Illinois coalfield community residents and environmental advocates met Wednesday, April 2 to call on Governor Quinn and the Illinois Department of Natural Resources for a plan to reform the regulation of coal mining.
They say they're also asking Gov. Quinn to step up enforcement efforts against mining companies who repeatedly violate environmental laws.
"Our livelihoods, our drinking water, and our communities are at risk from coal companies who want to make a quick buck digging up our countryside and then leave unusable land and pollution behind," said Donald Karns, lifelong resident of Saline County where a proposed Peabody strip mine would destroy the Rocky Branch community. "We need Illinois DNR to do a better job protecting us and our environment. We're fighting for our future in downstate Illinois, and we need the State of Illinois to have our back."
The group said a recent surge in coal mining activity has heightened concern that lax enforcement of coal mining regulations by the State of Illinois is threatening the rural agricultural economy, drinking water sources and natural heritage. Since 2010, Illinois coal output has risen 42 percent.
"The Illinois Coal Basin is the only U.S. coal-producing area where extraction rates are on the rise," said Traci Barkley, watershed scientist with Prairie Rivers Network. "Illinois needs to take a look at the long game and consider all that is damaged and lost when the one-time extraction of coal is rushed through the permitting process, especially for the sake of export. Our water, our land and our communities are not commodities for industry profit."
Citizens cited numerous recent examples of mine permits granted despite mining companies' dangerous histories, mining's devastating impacts, and at-risk natural resources and water supplies.
They say the threat posed by coal mining to prime farmland and habitat is a widespread concern across the state. Sue Smith of Stand Up to Coal, brought to light her concerns about the proposed Bulldog Mine, which will undermine nearly 400 acres in Vermillion and Champaign Counties.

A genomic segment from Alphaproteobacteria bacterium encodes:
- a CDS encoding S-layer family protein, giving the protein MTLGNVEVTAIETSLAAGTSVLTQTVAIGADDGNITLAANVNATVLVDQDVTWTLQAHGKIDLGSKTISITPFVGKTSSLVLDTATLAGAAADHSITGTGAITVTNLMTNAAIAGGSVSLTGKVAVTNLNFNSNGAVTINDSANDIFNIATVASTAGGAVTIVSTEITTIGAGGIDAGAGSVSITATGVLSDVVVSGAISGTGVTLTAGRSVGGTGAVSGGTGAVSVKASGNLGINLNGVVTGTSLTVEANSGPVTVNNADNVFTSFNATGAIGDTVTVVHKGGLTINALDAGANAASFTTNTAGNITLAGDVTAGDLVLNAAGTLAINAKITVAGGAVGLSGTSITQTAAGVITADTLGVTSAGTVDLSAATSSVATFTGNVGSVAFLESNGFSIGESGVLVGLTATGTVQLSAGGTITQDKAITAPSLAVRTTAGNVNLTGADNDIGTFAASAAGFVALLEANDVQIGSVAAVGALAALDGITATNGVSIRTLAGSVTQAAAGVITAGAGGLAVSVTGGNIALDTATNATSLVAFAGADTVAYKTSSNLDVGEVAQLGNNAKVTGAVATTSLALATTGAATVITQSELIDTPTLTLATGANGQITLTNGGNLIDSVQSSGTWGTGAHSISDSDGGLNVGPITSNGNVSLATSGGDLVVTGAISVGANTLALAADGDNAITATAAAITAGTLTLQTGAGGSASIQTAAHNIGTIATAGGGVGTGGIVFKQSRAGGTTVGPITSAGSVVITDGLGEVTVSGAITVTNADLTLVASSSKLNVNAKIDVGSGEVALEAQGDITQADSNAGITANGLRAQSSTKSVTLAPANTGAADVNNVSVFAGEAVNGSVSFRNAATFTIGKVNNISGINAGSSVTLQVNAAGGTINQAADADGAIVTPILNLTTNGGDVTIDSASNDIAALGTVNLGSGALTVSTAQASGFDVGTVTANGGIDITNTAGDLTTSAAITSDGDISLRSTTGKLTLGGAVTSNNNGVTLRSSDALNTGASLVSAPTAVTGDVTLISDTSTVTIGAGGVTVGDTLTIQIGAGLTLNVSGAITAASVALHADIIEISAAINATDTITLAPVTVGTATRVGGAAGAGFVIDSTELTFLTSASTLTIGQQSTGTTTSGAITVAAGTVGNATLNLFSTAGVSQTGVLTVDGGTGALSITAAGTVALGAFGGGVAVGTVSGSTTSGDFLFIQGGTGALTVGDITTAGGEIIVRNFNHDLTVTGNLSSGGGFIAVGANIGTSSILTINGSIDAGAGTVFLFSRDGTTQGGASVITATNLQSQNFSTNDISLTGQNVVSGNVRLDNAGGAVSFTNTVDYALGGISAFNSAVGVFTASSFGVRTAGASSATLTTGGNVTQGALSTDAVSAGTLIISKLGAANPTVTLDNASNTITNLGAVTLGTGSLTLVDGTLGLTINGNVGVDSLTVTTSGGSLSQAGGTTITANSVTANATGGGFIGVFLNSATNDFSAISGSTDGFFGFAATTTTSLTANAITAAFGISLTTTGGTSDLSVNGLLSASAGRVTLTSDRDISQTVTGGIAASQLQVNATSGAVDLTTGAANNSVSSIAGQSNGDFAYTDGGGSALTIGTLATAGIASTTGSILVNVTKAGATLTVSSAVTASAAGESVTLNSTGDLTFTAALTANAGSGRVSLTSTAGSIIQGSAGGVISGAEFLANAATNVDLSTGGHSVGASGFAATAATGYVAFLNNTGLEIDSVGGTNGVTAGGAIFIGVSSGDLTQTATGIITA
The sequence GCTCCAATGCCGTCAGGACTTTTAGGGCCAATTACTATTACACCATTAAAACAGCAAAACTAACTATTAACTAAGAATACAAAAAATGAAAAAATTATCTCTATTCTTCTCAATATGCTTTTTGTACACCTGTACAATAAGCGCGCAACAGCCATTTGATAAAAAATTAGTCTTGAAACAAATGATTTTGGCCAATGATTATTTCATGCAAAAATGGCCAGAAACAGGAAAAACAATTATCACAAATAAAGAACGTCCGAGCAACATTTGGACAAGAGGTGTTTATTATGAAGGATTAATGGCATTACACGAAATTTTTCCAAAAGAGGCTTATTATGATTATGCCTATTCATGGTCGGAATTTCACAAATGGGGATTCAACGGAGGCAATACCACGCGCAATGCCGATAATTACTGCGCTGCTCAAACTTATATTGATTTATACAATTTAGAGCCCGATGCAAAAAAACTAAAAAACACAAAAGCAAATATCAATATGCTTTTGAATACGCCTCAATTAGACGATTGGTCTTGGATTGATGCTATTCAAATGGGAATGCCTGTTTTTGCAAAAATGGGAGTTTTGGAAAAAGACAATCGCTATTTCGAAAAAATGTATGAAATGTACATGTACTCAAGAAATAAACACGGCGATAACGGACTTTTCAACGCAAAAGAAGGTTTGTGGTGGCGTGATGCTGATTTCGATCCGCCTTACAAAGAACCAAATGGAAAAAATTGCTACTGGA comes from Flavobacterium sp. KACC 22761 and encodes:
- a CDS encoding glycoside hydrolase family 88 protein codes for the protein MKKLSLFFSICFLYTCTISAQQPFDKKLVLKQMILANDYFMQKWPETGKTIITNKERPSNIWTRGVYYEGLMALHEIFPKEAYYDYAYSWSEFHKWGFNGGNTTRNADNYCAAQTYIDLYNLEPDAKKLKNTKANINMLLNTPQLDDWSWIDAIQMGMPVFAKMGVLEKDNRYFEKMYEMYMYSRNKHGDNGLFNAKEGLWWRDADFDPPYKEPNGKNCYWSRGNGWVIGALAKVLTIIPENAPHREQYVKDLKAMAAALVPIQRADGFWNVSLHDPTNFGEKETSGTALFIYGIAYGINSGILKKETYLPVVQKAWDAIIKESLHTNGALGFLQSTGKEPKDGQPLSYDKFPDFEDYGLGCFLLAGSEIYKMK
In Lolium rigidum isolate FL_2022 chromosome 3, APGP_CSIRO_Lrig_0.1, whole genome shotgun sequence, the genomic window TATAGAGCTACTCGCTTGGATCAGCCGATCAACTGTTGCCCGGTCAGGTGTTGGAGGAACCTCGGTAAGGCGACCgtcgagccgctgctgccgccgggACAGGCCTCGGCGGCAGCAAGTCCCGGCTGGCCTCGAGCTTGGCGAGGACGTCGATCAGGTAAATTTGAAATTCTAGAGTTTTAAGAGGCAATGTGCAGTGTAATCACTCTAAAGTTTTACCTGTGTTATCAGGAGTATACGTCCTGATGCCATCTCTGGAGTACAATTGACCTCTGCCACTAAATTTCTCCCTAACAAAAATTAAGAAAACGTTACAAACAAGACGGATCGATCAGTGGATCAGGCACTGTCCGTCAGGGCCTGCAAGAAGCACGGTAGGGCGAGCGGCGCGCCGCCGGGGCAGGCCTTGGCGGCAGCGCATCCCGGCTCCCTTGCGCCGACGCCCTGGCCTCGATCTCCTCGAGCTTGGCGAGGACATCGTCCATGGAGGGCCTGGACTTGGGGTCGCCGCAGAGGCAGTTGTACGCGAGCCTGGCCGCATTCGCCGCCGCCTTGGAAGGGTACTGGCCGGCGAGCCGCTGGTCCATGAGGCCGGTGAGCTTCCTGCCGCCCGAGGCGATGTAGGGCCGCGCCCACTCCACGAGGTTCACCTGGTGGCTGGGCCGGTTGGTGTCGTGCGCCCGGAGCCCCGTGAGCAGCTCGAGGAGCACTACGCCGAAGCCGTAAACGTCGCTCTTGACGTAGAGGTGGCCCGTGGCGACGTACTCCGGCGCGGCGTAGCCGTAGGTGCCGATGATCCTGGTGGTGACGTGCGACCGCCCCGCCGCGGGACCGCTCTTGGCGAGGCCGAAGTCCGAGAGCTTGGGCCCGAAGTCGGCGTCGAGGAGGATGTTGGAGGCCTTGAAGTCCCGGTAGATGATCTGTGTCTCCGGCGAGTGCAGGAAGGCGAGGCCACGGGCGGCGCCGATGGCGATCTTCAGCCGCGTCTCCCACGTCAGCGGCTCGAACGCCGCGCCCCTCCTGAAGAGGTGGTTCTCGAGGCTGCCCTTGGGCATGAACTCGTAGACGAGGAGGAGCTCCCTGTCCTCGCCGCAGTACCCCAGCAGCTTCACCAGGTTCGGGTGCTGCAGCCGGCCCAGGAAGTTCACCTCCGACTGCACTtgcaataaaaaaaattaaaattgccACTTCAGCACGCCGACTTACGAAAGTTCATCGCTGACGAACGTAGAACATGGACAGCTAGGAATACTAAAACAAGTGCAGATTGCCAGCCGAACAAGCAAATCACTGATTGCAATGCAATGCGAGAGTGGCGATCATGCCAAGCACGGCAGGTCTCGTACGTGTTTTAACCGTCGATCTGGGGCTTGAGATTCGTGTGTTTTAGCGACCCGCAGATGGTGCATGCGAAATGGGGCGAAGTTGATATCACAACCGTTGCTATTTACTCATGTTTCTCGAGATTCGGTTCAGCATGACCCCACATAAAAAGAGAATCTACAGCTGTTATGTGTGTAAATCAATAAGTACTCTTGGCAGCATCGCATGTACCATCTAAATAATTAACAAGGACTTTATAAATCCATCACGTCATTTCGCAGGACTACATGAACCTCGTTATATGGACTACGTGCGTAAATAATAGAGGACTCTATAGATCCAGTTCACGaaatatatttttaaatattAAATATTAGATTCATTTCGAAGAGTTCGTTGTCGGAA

"If given a green light, Sunrise Coal will use prime Illinois farmland for surface coal facilities. The mine will put local water supplies in question along with our rural community and natural heritage," Smith said. "The state needs to serve the people and protect the land that has served our community's way of life for generations."
Some citizens are also alarmed at weak enforcement action when mining companies violate the law. In particular, a pattern of over 600 violations of water quality standards at Springfield Coal Company's Industry Mine has sparked outrage among local citizens.
"The mine continues to pollute while the IDNR renewed permits and put area streams at risk," said Ramona Cook, who lives near where Springfield Coal wants to dig more coal—at the proposed Littleton mine. "Illinois should be throwing the book at violators who cut corners and jeopardize our water supply, not giving them permission to pollute again."
A common complaint among some residents near mine sites has been an often hostile relationship with regulators in the IDNR Office of Mines and Minerals that can make it difficult for citizens to learn about the full impacts of mine projects and to make their voices heard. In Hillsboro, for example, residents have been fighting the Deer Run Mine and contending with state permitting processes for years.
"The lack of information about proposed mines and major changes that are made after the public comment period make it hard for the public to know what will happen to their community. Often we feel that those who are there to protect us are fighting against us," said Mary Ellen DeClue, of Litchfield and member of Citizens Against Longwall Mining. "With the Deer Run Mine, we were first told coal slurry would be stored in-ground, only to later find an 80-foot tall high-hazard impoundment will be built in our city limits."
The advocates welcomed news this week of a new agreement between the IDNR and the Office of the Attorney General to significantly improve the state's oversight of coal mining. The agreement comes as a settlement in a case regarding a proposed strip mine between two state conservation areas in the Illinois River floodplain near Banner. As Lieutenant Governor, Gov. Quinn stood with community residents in opposition to the proposed mine. Last week a court order proposed major commitments to make reforms in the Office of Mines and Minerals, including measures to enhance public participation, increase the responsibility of mining companies to answer citizens' concerns, and conserve Illinois' natural and cultural resources.
Environmental advocates applauded the reforms contained in the agreement, calling them "big first steps."
"We applaud IDNR and the Attorney General's office for these new commitments to reform Illinois mining regulation," said Dr. Cynthia Skrukrud, Clean Water Advocate for the Sierra Club, Illinois Chapter. "They will not solve all of the problems overnight, but these are big first steps toward an Office of Mines and Minerals that gives more consideration to people and our environment— in line with existing mining laws."